Reynolds passed a physical last week but his signing couldn't be announced until the Indians made a 40-man roster move. The club designated infielder Russ Canzler for assignment.

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Mike Elias expects big things from Adley Rutschman in 2020 and beyond

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Mike Elias expects big things from Adley Rutschman in 2020 and beyond

As excited as Orioles fans are for the future of the franchise, and as desperate as they are for any glimpses of that future in the form of their top prospects, it doesn’t guarantee they’ll see Adley Rutschman in the big leagues any time soon.

The number one overall pick in the 2019 MLB Draft, Rutschman is one of the most highly-touted prospects to enter the draft in years, and as an experienced college catcher, is the prototype of a fast-moving player through the farm system.

According to the man tasked with ultimately making those types of timeline-based decisions, Rutschman will play the biggest role in determining how quickly he advances.

“Well it’s his first full season in pro ball, so it’s hard to put too much expectation on that,” General Manager Mike Elias cautioned to NBC Sports Washington when asked about the hype surrounding his first-ever draft pick. “It’s about starting in A-ball, or High-A, or wherever we decide to start him, and having success. And once he has success, we’ll get him moving.”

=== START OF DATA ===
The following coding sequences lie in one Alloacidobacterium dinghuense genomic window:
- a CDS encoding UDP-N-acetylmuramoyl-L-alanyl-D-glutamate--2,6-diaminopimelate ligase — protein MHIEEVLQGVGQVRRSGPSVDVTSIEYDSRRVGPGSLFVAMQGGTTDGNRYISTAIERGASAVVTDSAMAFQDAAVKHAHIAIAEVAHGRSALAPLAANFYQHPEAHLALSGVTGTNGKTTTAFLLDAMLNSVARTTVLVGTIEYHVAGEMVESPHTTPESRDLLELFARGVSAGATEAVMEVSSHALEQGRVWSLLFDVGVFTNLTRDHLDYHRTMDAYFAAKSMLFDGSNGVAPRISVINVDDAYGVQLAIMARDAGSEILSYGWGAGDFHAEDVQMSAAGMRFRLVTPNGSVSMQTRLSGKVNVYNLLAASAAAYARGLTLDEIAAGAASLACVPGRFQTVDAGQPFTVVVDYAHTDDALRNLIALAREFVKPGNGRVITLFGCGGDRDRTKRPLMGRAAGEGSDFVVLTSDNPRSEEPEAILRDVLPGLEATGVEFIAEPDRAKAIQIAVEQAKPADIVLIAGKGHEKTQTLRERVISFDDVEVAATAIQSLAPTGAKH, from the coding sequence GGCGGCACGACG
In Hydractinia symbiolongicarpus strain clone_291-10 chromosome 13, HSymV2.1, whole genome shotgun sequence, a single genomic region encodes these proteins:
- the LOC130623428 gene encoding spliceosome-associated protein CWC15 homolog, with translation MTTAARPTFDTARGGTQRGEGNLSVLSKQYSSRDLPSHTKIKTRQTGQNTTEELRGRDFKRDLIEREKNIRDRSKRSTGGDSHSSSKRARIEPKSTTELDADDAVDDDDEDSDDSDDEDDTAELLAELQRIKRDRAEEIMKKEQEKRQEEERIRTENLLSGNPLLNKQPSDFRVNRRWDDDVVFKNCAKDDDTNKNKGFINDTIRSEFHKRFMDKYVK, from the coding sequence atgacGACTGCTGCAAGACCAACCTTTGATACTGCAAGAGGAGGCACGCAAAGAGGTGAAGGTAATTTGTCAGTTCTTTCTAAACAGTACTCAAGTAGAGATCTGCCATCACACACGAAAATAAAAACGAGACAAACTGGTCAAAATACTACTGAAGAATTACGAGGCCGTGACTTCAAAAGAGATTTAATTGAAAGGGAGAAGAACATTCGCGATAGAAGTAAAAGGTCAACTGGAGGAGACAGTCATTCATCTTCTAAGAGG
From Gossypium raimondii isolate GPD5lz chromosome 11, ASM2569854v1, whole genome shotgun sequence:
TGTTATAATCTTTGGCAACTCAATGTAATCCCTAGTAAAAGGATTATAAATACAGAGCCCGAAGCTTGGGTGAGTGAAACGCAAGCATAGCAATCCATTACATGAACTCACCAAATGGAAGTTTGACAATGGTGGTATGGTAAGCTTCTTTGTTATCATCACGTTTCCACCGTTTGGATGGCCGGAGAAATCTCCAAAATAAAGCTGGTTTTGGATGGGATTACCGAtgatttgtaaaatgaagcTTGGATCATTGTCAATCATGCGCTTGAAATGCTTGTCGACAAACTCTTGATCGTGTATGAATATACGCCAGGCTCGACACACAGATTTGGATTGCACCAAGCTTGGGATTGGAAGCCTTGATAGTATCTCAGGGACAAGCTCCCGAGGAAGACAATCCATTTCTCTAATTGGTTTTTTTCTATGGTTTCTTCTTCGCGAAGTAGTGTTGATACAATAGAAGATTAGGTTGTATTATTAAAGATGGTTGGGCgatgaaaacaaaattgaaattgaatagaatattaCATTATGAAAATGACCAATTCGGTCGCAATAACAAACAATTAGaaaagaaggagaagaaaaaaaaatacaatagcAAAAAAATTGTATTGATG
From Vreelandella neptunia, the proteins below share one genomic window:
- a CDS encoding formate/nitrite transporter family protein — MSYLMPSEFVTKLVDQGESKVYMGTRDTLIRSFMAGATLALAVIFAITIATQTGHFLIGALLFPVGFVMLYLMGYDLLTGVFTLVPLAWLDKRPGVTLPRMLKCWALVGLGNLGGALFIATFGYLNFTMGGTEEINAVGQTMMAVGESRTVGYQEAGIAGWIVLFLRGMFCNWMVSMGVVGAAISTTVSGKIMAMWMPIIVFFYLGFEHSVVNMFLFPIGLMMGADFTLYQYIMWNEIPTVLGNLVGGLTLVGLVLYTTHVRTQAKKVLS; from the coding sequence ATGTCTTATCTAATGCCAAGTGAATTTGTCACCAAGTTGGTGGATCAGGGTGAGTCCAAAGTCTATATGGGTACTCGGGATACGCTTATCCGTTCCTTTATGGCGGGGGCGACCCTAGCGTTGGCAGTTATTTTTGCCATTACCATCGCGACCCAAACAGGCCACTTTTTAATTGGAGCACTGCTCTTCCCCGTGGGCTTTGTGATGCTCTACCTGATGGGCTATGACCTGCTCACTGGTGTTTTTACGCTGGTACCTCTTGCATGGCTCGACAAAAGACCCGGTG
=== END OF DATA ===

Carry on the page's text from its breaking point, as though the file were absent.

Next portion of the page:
Elias told reporters at the Winter Meetings that Rustchman would have a chance to play with the big league club at Spring Training next season, but that will be more about the learning experience and less about a true opportunity to break camp with the team.

It’s hard to imagine a player like Rutschman not having success. He showed flashes of his talent across three lower levels of the Orioles’ minor league system after signing last summer, ultimately landing with the Delmarva Shorebirds.

The skills necessary for success, both on and off the field, were readily apparent to Elias and the Orioles front office throughout the draft process.

They say timing is everything, and Elias considers the Orioles very lucky to have earned the top pick in a year with a player like Rutschman.

“I think we were very fortunate that we had the number one pick in a year when Adley Rutschman was in the draft,” he said while praising the future face of the franchise. “He fits the type of player that we’re looking for perfectly, being an impact hitter but also a really good defensive catcher and team leader type. So it’s a perfect guy to sort of kick off this whole era of our rebuild, and I think it’s going to be fun seeing what he does in our minor league affiliates this year.”

Of course, Rutschman isn’t the only young player fans will be keying in on this season. Austin Hays is one of the more exciting young players in the organization, and he will enter Spring Training as the favorite for the everyday job in centerfield. If the gifted outfielder can stay healthy, he will be given every opportunity to solidify himself as the centerfielder of the future.